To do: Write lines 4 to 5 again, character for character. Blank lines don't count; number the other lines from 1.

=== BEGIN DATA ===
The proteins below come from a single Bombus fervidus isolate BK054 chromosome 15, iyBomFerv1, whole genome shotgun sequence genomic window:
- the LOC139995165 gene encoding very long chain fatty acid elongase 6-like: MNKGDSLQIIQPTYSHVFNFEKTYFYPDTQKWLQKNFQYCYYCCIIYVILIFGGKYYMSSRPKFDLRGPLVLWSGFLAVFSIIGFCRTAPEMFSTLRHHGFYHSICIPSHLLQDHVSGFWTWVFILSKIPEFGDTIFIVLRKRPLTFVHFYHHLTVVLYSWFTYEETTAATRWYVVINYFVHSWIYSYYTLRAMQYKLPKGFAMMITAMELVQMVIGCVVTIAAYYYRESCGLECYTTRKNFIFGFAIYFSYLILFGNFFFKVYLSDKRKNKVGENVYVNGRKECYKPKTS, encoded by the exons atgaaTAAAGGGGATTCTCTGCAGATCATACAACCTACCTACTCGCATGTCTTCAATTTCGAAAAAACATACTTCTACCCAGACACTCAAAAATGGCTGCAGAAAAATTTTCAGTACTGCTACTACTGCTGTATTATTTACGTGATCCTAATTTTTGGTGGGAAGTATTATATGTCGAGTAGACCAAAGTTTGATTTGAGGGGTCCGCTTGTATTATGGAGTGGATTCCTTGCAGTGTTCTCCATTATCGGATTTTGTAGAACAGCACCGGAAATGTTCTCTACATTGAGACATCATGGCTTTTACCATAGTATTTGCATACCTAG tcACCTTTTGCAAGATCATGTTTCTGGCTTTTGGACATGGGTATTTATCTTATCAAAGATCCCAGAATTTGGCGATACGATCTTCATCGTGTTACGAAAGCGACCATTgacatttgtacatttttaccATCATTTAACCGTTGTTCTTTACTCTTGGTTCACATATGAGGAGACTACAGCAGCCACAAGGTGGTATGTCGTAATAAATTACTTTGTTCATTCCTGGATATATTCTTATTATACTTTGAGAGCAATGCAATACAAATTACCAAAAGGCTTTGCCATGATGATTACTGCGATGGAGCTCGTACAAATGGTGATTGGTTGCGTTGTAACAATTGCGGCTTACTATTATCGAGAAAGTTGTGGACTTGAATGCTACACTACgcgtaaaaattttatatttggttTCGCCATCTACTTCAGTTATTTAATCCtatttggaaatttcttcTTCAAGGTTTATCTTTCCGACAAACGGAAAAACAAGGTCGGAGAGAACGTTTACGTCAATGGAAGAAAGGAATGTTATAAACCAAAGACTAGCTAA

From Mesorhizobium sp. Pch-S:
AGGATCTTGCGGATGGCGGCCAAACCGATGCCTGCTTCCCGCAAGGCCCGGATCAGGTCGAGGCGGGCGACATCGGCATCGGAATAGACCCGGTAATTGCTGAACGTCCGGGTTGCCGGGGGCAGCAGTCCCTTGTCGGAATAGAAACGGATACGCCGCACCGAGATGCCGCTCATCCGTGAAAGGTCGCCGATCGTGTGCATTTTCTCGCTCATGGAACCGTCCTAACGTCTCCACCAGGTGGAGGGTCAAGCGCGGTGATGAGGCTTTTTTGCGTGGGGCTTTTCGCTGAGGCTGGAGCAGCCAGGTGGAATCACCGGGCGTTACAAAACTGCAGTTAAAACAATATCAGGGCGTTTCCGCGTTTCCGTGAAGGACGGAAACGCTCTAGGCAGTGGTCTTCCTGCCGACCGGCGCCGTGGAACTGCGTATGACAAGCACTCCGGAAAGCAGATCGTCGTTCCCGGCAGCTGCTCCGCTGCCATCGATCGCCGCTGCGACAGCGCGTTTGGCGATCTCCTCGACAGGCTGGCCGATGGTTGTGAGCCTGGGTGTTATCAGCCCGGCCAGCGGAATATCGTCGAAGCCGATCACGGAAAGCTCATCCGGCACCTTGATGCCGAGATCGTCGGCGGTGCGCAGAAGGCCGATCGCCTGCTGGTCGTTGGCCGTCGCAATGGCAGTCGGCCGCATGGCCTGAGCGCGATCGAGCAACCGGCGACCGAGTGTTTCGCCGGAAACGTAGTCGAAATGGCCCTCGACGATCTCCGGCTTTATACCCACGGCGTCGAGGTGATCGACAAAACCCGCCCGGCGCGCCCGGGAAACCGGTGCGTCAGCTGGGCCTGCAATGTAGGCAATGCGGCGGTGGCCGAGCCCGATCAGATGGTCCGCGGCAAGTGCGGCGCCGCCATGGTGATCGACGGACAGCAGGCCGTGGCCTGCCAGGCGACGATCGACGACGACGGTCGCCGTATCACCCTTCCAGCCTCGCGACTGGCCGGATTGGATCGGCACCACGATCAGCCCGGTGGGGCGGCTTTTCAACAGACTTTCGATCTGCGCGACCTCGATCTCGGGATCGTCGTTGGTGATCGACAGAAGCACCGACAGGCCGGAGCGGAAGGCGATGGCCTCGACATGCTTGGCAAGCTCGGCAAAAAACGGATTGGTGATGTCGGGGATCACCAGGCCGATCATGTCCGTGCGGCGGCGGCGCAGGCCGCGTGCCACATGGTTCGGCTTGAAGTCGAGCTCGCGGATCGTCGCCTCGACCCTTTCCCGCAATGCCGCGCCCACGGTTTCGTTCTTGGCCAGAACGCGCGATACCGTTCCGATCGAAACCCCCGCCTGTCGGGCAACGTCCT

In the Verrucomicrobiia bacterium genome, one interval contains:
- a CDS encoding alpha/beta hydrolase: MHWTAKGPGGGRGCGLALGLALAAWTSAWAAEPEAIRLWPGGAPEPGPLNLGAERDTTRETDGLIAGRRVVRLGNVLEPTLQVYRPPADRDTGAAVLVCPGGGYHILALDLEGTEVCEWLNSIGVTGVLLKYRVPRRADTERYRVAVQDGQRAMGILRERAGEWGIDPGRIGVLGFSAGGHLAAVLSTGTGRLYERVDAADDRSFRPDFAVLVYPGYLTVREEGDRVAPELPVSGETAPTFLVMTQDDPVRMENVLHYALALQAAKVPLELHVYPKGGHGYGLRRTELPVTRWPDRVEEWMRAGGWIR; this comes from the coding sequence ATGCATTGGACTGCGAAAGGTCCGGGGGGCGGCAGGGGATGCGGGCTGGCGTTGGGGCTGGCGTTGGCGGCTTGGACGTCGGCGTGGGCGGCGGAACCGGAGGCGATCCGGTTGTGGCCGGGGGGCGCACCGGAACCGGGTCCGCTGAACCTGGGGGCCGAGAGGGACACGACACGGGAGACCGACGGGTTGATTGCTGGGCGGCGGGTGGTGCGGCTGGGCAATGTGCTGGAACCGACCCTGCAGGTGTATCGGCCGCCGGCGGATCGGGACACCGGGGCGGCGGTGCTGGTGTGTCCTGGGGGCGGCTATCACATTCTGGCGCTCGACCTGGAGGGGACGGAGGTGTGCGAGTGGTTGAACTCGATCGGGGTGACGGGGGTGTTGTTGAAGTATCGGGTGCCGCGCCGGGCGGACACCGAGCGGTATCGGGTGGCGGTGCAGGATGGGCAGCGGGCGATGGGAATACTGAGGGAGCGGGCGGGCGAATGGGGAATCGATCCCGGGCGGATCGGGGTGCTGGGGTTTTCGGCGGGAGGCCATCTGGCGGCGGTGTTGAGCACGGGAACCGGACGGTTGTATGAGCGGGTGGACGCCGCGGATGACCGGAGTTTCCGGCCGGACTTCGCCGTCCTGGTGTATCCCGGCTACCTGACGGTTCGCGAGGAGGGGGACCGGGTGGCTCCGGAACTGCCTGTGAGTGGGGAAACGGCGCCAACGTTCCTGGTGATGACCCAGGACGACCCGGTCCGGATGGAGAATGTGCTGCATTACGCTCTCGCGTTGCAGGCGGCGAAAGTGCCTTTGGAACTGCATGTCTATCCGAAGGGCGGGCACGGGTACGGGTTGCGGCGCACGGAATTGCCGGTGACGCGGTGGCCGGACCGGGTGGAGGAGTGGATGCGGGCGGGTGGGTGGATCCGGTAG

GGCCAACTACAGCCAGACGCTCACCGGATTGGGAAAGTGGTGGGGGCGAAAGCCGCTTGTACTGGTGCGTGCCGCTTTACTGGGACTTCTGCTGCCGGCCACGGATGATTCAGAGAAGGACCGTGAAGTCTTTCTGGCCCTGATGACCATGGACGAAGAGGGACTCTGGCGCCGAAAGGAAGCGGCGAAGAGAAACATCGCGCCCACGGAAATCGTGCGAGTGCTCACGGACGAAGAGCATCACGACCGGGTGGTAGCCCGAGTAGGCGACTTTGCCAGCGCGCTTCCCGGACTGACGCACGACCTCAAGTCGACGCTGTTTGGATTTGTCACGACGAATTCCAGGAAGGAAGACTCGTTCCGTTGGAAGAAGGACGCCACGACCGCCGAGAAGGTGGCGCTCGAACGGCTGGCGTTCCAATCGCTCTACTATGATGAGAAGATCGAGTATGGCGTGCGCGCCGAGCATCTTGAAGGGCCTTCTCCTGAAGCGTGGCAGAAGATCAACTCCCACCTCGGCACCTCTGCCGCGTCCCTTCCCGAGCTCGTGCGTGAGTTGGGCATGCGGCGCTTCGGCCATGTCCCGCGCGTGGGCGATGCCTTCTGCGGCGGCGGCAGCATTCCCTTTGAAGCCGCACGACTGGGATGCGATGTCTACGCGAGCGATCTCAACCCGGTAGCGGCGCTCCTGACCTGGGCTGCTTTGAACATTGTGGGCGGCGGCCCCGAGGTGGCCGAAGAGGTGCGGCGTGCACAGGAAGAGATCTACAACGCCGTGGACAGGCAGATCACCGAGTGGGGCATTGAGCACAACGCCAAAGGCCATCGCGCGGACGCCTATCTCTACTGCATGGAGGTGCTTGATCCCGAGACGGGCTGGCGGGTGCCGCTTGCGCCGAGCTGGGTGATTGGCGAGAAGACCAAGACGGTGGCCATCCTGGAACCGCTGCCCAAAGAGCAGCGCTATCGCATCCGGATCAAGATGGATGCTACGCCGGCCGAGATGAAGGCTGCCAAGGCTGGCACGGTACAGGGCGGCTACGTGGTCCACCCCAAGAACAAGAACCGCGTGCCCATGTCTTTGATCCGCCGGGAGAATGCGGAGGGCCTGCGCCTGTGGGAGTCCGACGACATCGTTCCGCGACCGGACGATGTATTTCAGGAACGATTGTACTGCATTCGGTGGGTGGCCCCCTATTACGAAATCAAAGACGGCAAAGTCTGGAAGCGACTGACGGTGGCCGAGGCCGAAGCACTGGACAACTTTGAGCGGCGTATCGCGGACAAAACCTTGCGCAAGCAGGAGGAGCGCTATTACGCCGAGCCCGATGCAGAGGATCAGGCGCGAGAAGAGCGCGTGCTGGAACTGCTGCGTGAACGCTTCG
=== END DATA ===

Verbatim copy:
AGGATCTTGCGGATGGCGGCCAAACCGATGCCTGCTTCCCGCAAGGCCCGGATCAGGTCGAGGCGGGCGACATCGGCATCGGAATAGACCCGGTAATTGCTGAACGTCCGGGTTGCCGGGGGCAGCAGTCCCTTGTCGGAATAGAAACGGATACGCCGCACCGAGATGCCGCTCATCCGTGAAAGGTCGCCGATCGTGTGCATTTTCTCGCTCATGGAACCGTCCTAACGTCTCCACCAGGTGGAGGGTCAAGCGCGGTGATGAGGCTTTTTTGCGTGGGGCTTTTCGCTGAGGCTGGAGCAGCCAGGTGGAATCACCGGGCGTTACAAAACTGCAGTTAAAACAATATCAGGGCGTTTCCGCGTTTCCGTGAAGGACGGAAACGCTCTAGGCAGTGGTCTTCCTGCCGACCGGCGCCGTGGAACTGCGTATGACAAGCACTCCGGAAAGCAGATCGTCGTTCCCGGCAGCTGCTCCGCTGCCATCGATCGCCGCTGCGACAGCGCGTTTGGCGATCTCCTCGACAGGCTGGCCGATGGTTGTGAGCCTGGGTGTTATCAGCCCGGCCAGCGGAATATCGTCGAAGCCGATCACGGAAAGCTCATCCGGCACCTTGATGCCGAGATCGTCGGCGGTGCGCAGAAGGCCGATCGCCTGCTGGTCGTTGGCCGTCGCAATGGCAGTCGGCCGCATGGCCTGAGCGCGATCGAGCAACCGGCGACCGAGTGTTTCGCCGGAAACGTAGTCGAAATGGCCCTCGACGATCTCCGGCTTTATACCCACGGCGTCGAGGTGATCGACAAAACCCGCCCGGCGCGCCCGGGAAACCGGTGCGTCAGCTGGGCCTGCAATGTAGGCAATGCGGCGGTGGCCGAGCCCGATCAGATGGTCCGCGGCAAGTGCGGCGCCGCCATGGTGATCGACGGACAGCAGGCCGTGGCCTGCCAGGCGACGATCGACGACGACGGTCGCCGTATCACCCTTCCAGCCTCGCGACTGGCCGGATTGGATCGGCACCACGATCAGCCCGGTGGGGCGGCTTTTCAACAGACTTTCGATCTGCGCGACCTCGATCTCGGGATCGTCGTTGGTGATCGACAGAAGCACCGACAGGCCGGAGCGGAAGGCGATGGCCTCGACATGCTTGGCAAGCTCGGCAAAAAACGGATTGGTGATGTCGGGGATCACCAGGCCGATCATGTCCGTGCGGCGGCGGCGCAGGCCGCGTGCCACATGGTTCGGCTTGAAGTCGAGCTCGCGGATCGTCGCCTCGACCCTTTCCCGCAATGCCGCGCCCACGGTTTCGTTCTTGGCCAGAACGCGCGATACCGTTCCGATCGAAACCCCCGCCTGTCGGGCAACGTCCT

In the Verrucomicrobiia bacterium genome, one interval contains: